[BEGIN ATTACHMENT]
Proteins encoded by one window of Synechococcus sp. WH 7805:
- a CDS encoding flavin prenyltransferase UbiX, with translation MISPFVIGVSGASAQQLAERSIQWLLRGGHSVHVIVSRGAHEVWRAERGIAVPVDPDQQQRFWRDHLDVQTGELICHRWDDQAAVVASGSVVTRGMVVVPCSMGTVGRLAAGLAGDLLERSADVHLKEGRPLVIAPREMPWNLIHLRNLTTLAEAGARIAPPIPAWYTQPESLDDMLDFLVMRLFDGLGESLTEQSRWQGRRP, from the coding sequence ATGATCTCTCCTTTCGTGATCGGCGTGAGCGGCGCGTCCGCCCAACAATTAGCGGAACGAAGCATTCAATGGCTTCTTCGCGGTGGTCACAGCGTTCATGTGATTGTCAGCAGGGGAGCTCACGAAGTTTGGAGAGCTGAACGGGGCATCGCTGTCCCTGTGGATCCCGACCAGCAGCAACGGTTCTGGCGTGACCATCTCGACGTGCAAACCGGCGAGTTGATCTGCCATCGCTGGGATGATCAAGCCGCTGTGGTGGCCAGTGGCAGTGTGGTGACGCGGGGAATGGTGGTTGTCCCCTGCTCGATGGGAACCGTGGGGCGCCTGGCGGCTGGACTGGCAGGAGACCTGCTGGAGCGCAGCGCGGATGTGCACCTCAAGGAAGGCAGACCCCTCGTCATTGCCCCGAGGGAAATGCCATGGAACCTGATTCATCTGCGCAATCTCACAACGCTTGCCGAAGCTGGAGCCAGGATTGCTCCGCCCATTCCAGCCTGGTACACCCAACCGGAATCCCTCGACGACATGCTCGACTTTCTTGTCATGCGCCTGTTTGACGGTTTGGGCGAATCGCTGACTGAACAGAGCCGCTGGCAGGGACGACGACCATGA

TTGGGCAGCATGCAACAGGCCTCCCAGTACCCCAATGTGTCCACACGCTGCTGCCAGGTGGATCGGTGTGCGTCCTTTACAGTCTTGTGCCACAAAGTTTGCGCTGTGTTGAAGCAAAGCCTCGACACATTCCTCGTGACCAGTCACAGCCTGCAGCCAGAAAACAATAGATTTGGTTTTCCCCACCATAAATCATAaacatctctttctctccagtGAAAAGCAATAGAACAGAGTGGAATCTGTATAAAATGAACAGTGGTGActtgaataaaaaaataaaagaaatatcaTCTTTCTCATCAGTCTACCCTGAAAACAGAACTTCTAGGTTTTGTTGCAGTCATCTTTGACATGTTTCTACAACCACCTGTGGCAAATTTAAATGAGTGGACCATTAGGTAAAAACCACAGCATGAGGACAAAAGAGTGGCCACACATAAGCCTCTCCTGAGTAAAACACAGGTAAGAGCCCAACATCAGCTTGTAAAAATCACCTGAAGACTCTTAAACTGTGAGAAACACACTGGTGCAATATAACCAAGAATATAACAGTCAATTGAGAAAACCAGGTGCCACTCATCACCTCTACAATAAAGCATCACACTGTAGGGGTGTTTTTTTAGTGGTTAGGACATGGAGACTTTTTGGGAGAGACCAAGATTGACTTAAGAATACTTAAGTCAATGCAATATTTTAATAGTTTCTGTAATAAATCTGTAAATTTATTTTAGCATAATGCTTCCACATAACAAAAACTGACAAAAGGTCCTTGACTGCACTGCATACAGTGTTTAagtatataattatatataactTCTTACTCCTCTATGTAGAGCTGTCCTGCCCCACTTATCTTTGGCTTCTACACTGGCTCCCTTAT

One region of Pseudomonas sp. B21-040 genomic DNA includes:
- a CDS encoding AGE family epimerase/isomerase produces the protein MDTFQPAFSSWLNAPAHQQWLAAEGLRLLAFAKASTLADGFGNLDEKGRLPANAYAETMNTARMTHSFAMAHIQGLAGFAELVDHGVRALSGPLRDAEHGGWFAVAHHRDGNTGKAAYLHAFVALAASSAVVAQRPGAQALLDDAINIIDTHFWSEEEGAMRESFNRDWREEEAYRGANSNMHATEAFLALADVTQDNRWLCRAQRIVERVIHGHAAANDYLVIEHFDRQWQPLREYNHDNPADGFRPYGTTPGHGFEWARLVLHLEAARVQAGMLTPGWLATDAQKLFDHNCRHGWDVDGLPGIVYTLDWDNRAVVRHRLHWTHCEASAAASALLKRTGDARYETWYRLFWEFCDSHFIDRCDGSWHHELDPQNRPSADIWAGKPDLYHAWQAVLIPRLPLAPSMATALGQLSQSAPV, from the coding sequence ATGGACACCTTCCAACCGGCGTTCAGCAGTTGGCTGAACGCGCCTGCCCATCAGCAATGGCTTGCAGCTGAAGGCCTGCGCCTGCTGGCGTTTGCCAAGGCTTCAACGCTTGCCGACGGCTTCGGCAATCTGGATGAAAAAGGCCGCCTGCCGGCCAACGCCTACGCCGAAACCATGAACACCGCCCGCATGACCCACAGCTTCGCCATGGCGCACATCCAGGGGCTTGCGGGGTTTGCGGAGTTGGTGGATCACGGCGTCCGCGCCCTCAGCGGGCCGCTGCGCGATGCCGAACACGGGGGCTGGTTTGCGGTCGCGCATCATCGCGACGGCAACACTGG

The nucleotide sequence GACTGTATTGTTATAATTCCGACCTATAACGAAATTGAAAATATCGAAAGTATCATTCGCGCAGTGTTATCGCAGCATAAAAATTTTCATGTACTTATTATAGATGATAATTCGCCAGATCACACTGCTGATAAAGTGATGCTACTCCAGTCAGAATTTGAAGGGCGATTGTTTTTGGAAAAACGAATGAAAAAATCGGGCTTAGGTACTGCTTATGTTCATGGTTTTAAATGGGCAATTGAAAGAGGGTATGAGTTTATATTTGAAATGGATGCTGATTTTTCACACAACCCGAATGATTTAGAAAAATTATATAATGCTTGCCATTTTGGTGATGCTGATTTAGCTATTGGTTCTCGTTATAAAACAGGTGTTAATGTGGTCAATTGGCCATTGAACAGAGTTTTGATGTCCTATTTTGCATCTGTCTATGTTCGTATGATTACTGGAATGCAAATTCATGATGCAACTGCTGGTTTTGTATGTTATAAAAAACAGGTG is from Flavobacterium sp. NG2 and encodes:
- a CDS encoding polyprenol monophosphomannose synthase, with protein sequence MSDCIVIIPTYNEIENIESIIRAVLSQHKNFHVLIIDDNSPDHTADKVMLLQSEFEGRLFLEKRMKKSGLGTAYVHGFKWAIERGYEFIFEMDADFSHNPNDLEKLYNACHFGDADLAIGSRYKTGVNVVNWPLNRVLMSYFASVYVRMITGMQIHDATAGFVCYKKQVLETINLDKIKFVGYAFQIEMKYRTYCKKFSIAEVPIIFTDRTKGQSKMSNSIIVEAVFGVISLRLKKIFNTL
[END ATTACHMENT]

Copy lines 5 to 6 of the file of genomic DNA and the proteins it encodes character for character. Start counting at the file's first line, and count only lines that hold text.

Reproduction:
- a CDS encoding AGE family epimerase/isomerase produces the protein MDTFQPAFSSWLNAPAHQQWLAAEGLRLLAFAKASTLADGFGNLDEKGRLPANAYAETMNTARMTHSFAMAHIQGLAGFAELVDHGVRALSGPLRDAEHGGWFAVAHHRDGNTGKAAYLHAFVALAASSAVVAQRPGAQALLDDAINIIDTHFWSEEEGAMRESFNRDWREEEAYRGANSNMHATEAFLALADVTQDNRWLCRAQRIVERVIHGHAAANDYLVIEHFDRQWQPLREYNHDNPADGFRPYGTTPGHGFEWARLVLHLEAARVQAGMLTPGWLATDAQKLFDHNCRHGWDVDGLPGIVYTLDWDNRAVVRHRLHWTHCEASAAASALLKRTGDARYETWYRLFWEFCDSHFIDRCDGSWHHELDPQNRPSADIWAGKPDLYHAWQAVLIPRLPLAPSMATALGQLSQSAPV, from the coding sequence ATGGACACCTTCCAACCGGCGTTCAGCAGTTGGCTGAACGCGCCTGCCCATCAGCAATGGCTTGCAGCTGAAGGCCTGCGCCTGCTGGCGTTTGCCAAGGCTTCAACGCTTGCCGACGGCTTCGGCAATCTGGATGAAAAAGGCCGCCTGCCGGCCAACGCCTACGCCGAAACCATGAACACCGCCCGCATGACCCACAGCTTCGCCATGGCGCACATCCAGGGGCTTGCGGGGTTTGCGGAGTTGGTGGATCACGGCGTCCGCGCCCTCAGCGGGCCGCTGCGCGATGCCGAACACGGGGGCTGGTTTGCGGTCGCGCATCATCGCGACGGCAACACTGG

The nucleotide sequence GACTGTATTGTTATAATTCCGACCTATAACGAAATTGAAAATATCGAAAGTATCATTCGCGCAGTGTTATCGCAGCATAAAAATTTTCATGTACTTATTATAGATGATAATTCGCCAGATCACACTGCTGATAAAGTGATGCTACTCCAGTCAGAATTTGAAGGGCGATTGTTTTTGGAAAAACGAATGAAAAAATCGGGCTTAGGTACTGCTTATGTTCATGGTTTTAAATGGGCAATTGAAAGAGGGTATGAGTTTATATTTGAAATGGATGCTGATTTTTCACACAACCCGAATGATTTAGAAAAATTATATAATGCTTGCCATTTTGGTGATGCTGATTTAGCTATTGGTTCTCGTTATAAAACAGGTGTTAATGTGGTCAATTGGCCATTGAACAGAGTTTTGATGTCCTATTTTGCATCTGTCTATGTTCGTATGATTACTGGAATGCAAATTCATGATGCAACTGCTGGTTTTGTATGTTATAAAAAACAGGTG is from Flavobacterium sp. NG2 and encodes: